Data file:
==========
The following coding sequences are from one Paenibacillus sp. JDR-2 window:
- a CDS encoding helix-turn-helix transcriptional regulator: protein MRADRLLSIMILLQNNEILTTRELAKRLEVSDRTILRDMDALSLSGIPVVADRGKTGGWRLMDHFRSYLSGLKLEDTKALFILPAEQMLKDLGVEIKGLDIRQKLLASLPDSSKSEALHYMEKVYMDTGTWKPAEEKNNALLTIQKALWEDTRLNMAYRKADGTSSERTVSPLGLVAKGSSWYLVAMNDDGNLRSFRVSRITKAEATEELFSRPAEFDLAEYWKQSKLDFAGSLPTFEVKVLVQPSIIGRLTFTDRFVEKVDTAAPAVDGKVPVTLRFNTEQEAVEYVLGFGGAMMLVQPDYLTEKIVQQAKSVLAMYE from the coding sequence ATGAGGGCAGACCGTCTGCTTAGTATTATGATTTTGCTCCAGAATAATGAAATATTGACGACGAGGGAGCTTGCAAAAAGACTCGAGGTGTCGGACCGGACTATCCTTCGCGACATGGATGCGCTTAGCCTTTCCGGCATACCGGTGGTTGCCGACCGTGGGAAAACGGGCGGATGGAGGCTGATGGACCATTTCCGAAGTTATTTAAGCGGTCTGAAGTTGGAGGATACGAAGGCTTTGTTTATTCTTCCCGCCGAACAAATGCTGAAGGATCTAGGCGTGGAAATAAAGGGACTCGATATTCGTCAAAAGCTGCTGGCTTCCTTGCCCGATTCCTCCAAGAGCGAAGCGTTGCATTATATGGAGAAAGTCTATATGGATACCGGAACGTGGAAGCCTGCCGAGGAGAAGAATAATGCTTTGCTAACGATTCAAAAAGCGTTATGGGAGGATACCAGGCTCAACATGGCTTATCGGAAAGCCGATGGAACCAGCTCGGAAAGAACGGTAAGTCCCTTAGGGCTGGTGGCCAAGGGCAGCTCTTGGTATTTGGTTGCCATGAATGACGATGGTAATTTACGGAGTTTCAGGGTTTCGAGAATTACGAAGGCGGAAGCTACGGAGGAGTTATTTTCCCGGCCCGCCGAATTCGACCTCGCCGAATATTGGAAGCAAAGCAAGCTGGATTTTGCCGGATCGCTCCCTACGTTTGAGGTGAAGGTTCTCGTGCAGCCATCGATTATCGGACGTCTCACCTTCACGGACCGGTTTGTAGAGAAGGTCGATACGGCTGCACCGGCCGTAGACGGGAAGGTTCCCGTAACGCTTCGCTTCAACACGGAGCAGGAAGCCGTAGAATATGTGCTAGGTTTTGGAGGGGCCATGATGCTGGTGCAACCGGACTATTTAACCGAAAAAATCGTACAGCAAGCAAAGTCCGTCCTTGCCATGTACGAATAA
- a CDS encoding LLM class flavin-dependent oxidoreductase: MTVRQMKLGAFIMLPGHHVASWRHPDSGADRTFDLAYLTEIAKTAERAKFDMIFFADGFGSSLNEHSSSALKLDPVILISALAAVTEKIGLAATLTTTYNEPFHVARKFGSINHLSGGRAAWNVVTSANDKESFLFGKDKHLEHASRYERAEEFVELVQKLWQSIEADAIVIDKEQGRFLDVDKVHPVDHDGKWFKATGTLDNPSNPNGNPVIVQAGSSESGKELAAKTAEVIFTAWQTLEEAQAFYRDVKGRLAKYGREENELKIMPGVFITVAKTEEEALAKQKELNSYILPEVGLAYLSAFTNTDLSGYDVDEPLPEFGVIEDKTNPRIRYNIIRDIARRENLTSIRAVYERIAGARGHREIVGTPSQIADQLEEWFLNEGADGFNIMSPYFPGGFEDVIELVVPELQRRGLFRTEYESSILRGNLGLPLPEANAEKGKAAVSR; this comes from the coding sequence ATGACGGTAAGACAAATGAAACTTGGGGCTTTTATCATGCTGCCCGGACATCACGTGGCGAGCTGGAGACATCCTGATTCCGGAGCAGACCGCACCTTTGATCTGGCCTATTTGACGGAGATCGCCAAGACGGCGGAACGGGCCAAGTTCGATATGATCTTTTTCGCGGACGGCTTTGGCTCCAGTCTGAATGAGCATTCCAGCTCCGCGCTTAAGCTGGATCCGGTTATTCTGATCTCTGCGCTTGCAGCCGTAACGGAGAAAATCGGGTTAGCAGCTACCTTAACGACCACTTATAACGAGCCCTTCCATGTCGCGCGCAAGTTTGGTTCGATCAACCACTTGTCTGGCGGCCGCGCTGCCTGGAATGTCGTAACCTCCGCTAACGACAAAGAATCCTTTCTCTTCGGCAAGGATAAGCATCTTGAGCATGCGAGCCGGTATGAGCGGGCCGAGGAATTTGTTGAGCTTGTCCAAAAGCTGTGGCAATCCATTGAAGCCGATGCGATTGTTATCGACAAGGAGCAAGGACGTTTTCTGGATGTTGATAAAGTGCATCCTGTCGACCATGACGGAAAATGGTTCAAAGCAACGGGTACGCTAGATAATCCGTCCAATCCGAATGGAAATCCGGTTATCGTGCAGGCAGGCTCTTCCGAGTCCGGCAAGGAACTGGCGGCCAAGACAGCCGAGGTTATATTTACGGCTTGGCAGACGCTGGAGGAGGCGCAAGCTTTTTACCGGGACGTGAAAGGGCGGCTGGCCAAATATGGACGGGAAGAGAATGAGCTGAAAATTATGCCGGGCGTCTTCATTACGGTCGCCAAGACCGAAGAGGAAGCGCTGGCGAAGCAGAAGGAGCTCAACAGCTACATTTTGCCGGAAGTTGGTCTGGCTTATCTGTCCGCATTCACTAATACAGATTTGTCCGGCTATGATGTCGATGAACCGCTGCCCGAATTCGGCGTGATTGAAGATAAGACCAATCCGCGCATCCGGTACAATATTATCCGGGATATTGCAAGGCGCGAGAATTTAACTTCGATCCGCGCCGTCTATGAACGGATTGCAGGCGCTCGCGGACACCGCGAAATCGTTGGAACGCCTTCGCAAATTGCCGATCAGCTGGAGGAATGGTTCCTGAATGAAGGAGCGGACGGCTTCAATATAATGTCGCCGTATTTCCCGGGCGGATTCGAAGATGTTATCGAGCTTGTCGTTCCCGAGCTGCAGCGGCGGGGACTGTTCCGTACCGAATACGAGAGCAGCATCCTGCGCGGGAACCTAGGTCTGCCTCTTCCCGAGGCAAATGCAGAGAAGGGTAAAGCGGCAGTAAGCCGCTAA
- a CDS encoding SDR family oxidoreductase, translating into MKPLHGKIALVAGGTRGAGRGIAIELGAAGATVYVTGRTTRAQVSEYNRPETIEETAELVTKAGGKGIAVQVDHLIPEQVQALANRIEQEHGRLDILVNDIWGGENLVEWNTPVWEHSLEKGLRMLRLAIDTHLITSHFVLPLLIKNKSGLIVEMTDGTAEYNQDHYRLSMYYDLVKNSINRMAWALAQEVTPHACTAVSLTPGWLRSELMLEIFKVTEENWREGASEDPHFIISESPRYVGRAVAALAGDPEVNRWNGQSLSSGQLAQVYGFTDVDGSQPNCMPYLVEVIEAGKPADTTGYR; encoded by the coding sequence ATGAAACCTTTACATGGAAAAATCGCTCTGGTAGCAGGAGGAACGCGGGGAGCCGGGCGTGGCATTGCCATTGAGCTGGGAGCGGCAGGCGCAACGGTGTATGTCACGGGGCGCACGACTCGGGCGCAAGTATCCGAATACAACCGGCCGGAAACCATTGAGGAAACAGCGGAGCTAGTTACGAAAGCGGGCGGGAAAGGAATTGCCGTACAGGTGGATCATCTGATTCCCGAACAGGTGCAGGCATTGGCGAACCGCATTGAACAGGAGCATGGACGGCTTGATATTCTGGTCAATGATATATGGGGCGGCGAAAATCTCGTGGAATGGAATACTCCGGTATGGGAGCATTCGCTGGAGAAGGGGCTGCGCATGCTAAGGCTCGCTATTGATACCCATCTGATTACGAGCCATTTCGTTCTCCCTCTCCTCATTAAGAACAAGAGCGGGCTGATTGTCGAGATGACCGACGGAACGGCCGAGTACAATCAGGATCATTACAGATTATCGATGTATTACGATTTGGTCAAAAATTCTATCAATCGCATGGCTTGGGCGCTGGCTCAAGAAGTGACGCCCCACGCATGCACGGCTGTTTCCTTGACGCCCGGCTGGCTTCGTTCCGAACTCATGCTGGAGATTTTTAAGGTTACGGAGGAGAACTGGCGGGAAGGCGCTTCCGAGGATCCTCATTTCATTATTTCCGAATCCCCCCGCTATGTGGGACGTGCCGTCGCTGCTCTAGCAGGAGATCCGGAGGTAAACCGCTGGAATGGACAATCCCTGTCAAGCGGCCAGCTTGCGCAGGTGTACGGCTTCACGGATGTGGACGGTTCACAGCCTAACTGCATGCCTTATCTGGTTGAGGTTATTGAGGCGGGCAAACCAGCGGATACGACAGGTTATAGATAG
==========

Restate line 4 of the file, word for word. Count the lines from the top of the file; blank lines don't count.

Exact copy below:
- a CDS encoding SDR family oxidoreductase, translating into MKPLHGKIALVAGGTRGAGRGIAIELGAAGATVYVTGRTTRAQVSEYNRPETIEETAELVTKAGGKGIAVQVDHLIPEQVQALANRIEQEHGRLDILVNDIWGGENLVEWNTPVWEHSLEKGLRMLRLAIDTHLITSHFVLPLLIKNKSGLIVEMTDGTAEYNQDHYRLSMYYDLVKNSINRMAWALAQEVTPHACTAVSLTPGWLRSELMLEIFKVTEENWREGASEDPHFIISESPRYVGRAVAALAGDPEVNRWNGQSLSSGQLAQVYGFTDVDGSQPNCMPYLVEVIEAGKPADTTGYR; encoded by the coding sequence ATGAAACCTTTACATGGAAAAATCGCTCTGGTAGCAGGAGGAACGCGGGGAGCCGGGCGTGGCATTGCCATTGAGCTGGGAGCGGCAGGCGCAACGGTGTATGTCACGGGGCGCACGACTCGGGCGCAAGTATCCGAATACAACCGGCCGGAAACCATTGAGGAAACAGCGGAGCTAGTTACGAAAGCGGGCGGGAAAGGAATTGCCGTACAGGTGGATCATCTGATTCCCGAACAGGTGCAGGCATTGGCGAACCGCATTGAACAGGAGCATGGACGGCTTGATATTCTGGTCAATGATATATGGGGCGGCGAAAATCTCGTGGAATGGAATACTCCGGTATGGGAGCATTCGCTGGAGAAGGGGCTGCGCATGCTAAGGCTCGCTATTGATACCCATCTGATTACGAGCCATTTCGTTCTCCCTCTCCTCATTAAGAACAAGAGCGGGCTGATTGTCGAGATGACCGACGGAACGGCCGAGTACAATCAGGATCATTACAGATTATCGATGTATTACGATTTGGTCAAAAATTCTATCAATCGCATGGCTTGGGCGCTGGCTCAAGAAGTGACGCCCCACGCATGCACGGCTGTTTCCTTGACGCCCGGCTGGCTTCGTTCCGAACTCATGCTGGAGATTTTTAAGGTTACGGAGGAGAACTGGCGGGAAGGCGCTTCCGAGGATCCTCATTTCATTATTTCCGAATCCCCCCGCTATGTGGGACGTGCCGTCGCTGCTCTAGCAGGAGATCCGGAGGTAAACCGCTGGAATGGACAATCCCTGTCAAGCGGCCAGCTTGCGCAGGTGTACGGCTTCACGGATGTGGACGGTTCACAGCCTAACTGCATGCCTTATCTGGTTGAGGTTATTGAGGCGGGCAAACCAGCGGATACGACAGGTTATAGATAG